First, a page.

After working hard in yoga, I took Maddie over to Jim and Jane's for a play date with Blue because I figured I didn't have much to give her. I went back home and conked out on the couch, taking such a long nap that I was disoriented when I woke up close to 5.

I dreamt that a friend wanted a long strand of rose quartz beads from my mother's collection, but all I could find were double-stranded chokers. I was upset that she was not there because she could have easily used her pliers to make the change. I went into another room and she actually was there, looking young and beautiful but crying with Diane because my father was gone. I said I didn't think she was real, but someone else came into the room and said she really was. I don't know if this was a good dream or a bad dream.

Meanwhile, I was supposed to go to Boston tonight for a meeting that the Gift of Life Bone Marrow Foundation was having to organize a 5K walk/run to be held in Boston on April 26. It was scheduled to include donors, recipients and volunteers. This is the organization that got me Denise, so I was happy to attend. I didn't understand that I was joining a committee, but that's fine because I'm eager to help out with ongoing efforts to raise awareness about swabbing and raise money for ongoing testing.

Understandably with all of this snow falling, the meeting has been postponed to next Monday.

When there might be more another storm.

Friday, February 6, 2015

Slicing, dicing and hitting hard

A few of us want to run to get ready for the Saint Patrick's Road Race, but it has just been too cold.

I skipped it last year due to a months-long spate of terrible pain in my quads (caused by prednisone, helped by physical therapy) and would really like to run it this year. I hope that spinning, the dread mill and the runs I have already put in and hopefully some to come will suffice.

Yesterday we had about three hours of tennis: a free doubles strategy session with Michael ("middle," middle" "middle"!) followed by our regular clinic with George. By the end I was pretty tired, but George said he has never seen me play better.

I had really gotten into the flow, and actually all four of us had, leading to the best kind of tennis there is. After a few good angled slices and spins, George asked me "How did you do that?" and I said, "You taught me." He got that little grin.

In drills before playing, everyone was hitting the ball hard. Someone whaled a ball right into my throat, taking my breath away for a second. One of the players who is a nurse said it looked OK. I caught my breath, the other player apologized, and then I kept going.

"There's no crying in tennis," I said.

Thursday, February 5, 2015

One craaaazy night

I dreamt that I was in Iowa and I couldn't speak the language (possibly because I had just read the funny "Letter from Joni Ernst About Measles" in The New Yorker.) My cell phone was dead and I couldn't call anyone but it wouldn't have helped because I couldn't remember the address of where I was staying.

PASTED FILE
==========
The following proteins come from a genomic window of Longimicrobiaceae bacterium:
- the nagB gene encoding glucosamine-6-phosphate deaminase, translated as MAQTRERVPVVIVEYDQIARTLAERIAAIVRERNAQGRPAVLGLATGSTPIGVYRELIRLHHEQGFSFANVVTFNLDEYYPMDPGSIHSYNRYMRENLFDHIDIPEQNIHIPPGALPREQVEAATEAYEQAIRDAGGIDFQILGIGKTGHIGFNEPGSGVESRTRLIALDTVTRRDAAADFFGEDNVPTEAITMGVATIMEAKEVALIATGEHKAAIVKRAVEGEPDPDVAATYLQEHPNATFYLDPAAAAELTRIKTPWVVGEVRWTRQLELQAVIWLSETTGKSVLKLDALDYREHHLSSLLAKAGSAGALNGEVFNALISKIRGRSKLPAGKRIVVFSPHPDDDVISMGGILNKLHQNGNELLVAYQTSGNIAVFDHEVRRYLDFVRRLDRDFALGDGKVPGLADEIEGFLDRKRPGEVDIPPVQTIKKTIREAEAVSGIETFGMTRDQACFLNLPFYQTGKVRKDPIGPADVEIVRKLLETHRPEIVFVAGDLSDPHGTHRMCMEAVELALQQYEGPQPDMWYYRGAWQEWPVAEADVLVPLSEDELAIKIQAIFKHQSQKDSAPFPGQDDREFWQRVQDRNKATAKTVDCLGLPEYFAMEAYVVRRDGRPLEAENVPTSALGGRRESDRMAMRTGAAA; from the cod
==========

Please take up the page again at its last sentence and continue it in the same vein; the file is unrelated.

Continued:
I bumped into some friendly people who spoke English. I asked if they had ever been to the East Coast and they said no. I entertained them by telling them how the people speak. New Yorkers say New Yawk. Bostonians say Bahston. Long Islanders accentuate the "g" in Long.

Back in South Hadley, I had to leave at 10:30 for a doubles strategy session that Michael was giving (which is indeed happening today). But my father had taken my car and was not back. I knew Joe would not want me driving his car and I didn't know what to do. Turns out the car was actually in the driveway, blocked in by a red Ferrari that belonged to a workman. The workmen were all over the place. Bert was repainting my bedroom, and I nearly tripped over a drop cloth. My mother was hanging curtains.

No, I was actually at 1200 Fifth Ave., and in the condo remodeling they had moved the elevator door. Instead of being right next to 4C, it was one door down. I rang the doorbell of the new apartment and the woman who answered at first seemed annoyed but then said it happens all the time. She said she was a goalie for the Yankees and I said I would tell my son because he's a goalie too.

I rang for the elevator over and over and when it finally came, an annoyed tall man said I didn't have to ring it so many times.

I caught the Fifth Avenue bus and saw the tennis courts in the park. I jumped off but forgot my shoes on the bus. Luckily the bus driver stopped and handed them to me. When I got to the courts I saw that they were made of sand, and it was more like playing on the beach. I couldn't remember if I was supposed to catch the ball with my hands or hit it into a net like soccer. I decided on the latter and it slowly rolled in. But it was an onion that got buried in the sand.

Bill Clinton walked by smiling. (Second time a Clinton has appeared in my dreams; last time it was Hillary playing at the Australian Open.)

I went back home to rest while preparing to go back for our afternoon clinic (which is really happening today.) I was taking the whole week off from work because I had been sick and my mother had told me to. But I was worried that someone from work would see me playing. Luckily the afternoon clinic got canceled because Donna and Deb had decided it would be too much in one day.

I got in my car and when driving down the street I realized that the brakes weren't working. (Subaru has sent a recall notice saying they performed an incomplete repair on a recall notice for faulty brake lines.)  In my dream, the car wouldn't stop, and I didn't want to run anyone over. I pulled into the fire station, rolled down the window and asked for help. Fire chief Billy Selkirk and some others grabbed onto the car and slowed it down. Billy rotated the front tires and fixed the problem.

Then I was running barefoot down a city street, stepping over and crunching down on all sorts of construction debris. Someone said I was going in the wrong direction. I turned around and saw Ed Durkee from high school. And also Katryn from college. I thought I knew where I was when I saw our school Friends Seminary across a park. People in booths were selling strappy shoes. No, it was the Chestnut Hill Reservoir in Boston. No it was really Mount Holyoke College. Basically I just wasn't sure where I was.

At this point Maddie woke me up, yelping in her own dream. I called her name loudly, but she kept crying. I got out of bed and went to wake her up. She gave a little whimper and settled back into sleep.

It was 4:15 a.m.